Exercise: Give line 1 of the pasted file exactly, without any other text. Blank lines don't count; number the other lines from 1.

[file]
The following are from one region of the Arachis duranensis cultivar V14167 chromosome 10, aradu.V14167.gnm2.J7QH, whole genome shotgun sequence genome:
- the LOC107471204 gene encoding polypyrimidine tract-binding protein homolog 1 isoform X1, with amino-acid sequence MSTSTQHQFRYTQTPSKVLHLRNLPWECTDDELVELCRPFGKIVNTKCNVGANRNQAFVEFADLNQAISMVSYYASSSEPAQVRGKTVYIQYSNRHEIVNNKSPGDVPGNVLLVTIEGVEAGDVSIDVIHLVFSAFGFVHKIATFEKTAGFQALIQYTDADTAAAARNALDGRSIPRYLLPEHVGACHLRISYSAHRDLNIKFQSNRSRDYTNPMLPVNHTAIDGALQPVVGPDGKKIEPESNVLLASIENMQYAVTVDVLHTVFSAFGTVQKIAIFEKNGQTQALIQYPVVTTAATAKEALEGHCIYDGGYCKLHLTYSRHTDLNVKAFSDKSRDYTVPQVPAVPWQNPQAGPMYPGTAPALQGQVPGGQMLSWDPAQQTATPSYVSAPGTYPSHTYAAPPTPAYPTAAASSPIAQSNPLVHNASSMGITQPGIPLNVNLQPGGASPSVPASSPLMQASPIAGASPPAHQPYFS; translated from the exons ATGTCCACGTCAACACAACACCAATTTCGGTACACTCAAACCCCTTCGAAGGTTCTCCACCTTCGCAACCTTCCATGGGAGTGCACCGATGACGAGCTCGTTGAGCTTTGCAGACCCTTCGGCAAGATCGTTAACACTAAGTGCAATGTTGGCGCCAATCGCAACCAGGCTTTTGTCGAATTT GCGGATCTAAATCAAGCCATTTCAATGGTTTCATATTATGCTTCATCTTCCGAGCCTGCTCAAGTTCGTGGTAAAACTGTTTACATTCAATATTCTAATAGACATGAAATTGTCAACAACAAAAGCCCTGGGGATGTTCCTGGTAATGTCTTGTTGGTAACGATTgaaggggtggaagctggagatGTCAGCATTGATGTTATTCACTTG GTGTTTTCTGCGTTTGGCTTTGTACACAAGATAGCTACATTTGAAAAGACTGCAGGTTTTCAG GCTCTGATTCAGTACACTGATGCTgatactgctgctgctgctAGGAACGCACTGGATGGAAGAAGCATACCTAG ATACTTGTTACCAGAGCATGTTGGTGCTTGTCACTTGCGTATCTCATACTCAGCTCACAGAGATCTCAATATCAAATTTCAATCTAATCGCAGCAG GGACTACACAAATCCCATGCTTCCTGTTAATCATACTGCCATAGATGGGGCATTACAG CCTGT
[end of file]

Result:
The following are from one region of the Arachis duranensis cultivar V14167 chromosome 10, aradu.V14167.gnm2.J7QH, whole genome shotgun sequence genome: